The economic value of ensemble forecasts as a tool for risk assessment: From days to decades
Article first published online: 29 DEC 2006
Copyright © 2002 Royal Meteorological Society
Quarterly Journal of the Royal Meteorological Society
Volume 128, Issue 581, pages 747–774, April 2002 Part A
How to Cite
Palmer, T. N. (2002), The economic value of ensemble forecasts as a tool for risk assessment: From days to decades. Q.J.R. Meteorol. Soc., 128: 747–774. doi: 10.1256/0035900021643593
- Issue published online: 29 DEC 2006
- Article first published online: 29 DEC 2006
- Manuscript Revised: 30 NOV 2001
- Manuscript Received: 18 JUN 2001
- Climate change;
- Cost/loss ratio;
- Probability forecasting;
- Seasonal forecasts;
- User application models
Despite the revolutionary development of numerical weather and climate prediction (NWCP) in the second half of the last century, quantitative interaction between model developers and forecast customers has been rather limited. This is apparent in the diverse ways in which weather forecasts are assessed by these two groups: root-mean-square error of 500 hPa height on the one hand; pounds, euros or dollars saved on the other.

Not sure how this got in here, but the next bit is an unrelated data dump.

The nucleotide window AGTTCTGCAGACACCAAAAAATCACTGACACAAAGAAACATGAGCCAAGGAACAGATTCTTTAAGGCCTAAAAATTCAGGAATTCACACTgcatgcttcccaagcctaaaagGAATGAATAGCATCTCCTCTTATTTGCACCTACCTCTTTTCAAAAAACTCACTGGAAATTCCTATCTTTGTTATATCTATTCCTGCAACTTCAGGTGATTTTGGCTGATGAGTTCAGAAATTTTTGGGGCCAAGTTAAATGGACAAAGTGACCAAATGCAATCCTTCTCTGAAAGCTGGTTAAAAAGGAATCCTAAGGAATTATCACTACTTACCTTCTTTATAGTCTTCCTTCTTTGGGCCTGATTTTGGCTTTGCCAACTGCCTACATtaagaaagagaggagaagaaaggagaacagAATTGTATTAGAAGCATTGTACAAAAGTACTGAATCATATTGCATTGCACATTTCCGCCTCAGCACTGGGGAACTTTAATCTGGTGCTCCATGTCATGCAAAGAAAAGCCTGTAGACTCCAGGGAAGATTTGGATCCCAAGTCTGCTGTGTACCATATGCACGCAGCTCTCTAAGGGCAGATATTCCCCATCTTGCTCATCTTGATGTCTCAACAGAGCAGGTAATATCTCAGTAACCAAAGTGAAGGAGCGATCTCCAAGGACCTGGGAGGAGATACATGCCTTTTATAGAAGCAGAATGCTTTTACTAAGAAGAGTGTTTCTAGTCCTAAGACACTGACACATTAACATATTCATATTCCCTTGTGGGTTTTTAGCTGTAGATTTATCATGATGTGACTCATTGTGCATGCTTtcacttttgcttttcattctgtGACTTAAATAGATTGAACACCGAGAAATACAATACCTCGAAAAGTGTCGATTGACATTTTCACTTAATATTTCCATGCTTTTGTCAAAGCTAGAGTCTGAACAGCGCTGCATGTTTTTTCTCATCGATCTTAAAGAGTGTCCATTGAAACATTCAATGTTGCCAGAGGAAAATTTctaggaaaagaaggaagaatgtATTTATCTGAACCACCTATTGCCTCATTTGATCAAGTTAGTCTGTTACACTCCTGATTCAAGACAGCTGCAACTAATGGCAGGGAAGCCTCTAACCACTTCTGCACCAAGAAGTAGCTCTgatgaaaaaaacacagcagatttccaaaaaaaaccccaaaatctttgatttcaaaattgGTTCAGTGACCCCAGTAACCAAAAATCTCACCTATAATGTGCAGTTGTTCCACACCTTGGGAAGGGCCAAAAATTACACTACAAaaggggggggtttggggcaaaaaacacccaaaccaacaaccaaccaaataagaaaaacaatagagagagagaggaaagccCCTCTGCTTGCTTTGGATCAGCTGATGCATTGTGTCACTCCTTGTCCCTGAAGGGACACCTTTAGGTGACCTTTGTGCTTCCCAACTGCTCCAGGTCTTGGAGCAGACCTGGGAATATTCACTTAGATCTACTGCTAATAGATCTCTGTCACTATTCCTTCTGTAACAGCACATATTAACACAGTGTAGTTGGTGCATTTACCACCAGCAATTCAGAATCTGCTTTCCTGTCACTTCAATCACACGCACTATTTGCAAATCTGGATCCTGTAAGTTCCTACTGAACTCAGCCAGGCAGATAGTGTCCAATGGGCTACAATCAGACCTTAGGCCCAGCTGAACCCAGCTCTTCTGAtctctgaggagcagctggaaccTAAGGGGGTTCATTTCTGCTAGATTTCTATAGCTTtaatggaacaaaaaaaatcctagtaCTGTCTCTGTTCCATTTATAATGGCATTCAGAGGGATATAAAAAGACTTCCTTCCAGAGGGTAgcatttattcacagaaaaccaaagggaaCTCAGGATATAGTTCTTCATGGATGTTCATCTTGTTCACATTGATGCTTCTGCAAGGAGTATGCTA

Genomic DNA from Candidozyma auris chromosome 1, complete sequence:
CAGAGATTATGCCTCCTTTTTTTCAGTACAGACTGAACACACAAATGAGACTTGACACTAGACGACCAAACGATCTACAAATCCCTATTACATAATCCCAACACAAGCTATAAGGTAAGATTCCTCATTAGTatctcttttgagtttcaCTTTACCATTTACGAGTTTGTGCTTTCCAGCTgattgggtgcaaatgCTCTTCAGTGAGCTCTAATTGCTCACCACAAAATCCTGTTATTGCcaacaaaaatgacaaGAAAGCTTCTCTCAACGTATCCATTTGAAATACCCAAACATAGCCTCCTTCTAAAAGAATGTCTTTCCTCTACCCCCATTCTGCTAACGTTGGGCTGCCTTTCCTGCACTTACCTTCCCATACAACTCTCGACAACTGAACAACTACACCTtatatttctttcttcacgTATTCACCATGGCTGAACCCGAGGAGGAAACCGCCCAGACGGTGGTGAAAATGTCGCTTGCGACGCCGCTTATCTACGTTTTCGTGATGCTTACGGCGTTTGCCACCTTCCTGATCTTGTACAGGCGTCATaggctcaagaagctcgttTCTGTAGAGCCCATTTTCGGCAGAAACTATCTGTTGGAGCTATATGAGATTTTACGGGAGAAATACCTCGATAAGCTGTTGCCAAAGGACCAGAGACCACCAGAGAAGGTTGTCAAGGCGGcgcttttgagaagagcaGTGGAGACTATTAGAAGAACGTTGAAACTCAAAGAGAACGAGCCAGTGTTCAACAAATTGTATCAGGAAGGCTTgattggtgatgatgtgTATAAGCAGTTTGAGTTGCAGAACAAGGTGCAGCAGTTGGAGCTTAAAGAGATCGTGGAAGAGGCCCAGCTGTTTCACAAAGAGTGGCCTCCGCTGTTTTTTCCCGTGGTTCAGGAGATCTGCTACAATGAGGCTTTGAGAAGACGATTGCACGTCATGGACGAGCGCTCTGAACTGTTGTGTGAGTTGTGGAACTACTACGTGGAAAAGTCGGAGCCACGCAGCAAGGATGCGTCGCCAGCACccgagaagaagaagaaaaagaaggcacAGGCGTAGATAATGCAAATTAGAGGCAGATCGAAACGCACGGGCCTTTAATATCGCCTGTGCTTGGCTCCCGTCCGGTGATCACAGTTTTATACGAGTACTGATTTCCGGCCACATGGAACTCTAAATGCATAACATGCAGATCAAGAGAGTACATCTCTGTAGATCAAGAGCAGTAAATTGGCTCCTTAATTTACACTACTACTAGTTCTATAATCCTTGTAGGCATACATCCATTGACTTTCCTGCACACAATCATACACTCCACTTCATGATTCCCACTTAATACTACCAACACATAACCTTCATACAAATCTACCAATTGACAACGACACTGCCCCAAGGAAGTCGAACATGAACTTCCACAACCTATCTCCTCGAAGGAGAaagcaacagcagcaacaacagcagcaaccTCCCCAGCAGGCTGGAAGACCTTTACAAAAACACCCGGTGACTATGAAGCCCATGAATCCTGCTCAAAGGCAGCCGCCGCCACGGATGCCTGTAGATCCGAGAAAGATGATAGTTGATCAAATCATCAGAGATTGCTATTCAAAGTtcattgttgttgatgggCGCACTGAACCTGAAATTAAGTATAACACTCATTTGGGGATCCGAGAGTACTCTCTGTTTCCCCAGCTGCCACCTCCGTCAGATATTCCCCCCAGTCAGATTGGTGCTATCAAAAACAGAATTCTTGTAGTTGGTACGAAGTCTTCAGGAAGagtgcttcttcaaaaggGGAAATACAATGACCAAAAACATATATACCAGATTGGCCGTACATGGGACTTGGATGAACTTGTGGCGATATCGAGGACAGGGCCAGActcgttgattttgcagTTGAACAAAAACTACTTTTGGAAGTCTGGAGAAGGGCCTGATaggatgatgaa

These differences of approach are changing with the development of ensemble forecasting. Ensemble forecasts provide a qualitative tool for the assessment of weather and climate risk for a range of user applications, and on a range of time-scales, from days to decades. Examples of the commercial application of ensemble forecasting, from electricity generation, ship routeing, pollution modelling, weather-risk finance, disease prediction and crop yield modelling, are shown from all these time-scales.
A generic user decision model is described that allows one to assess the potential economic value of numerical weather and climate forecasts for a range of customers. Using this, it is possible to relate analytically, potential economic value to conventional meteorological skill scores. A generalized meteorological measure of forecast skill is proposed which takes the distribution of customers into account. It is suggested that when customers' exposure to weather or climate risk can be quantified, such more generalized measures of skill should be used in assessing the performance of an operational NWCP system. Copyright © 2002 Royal Meteorological Society.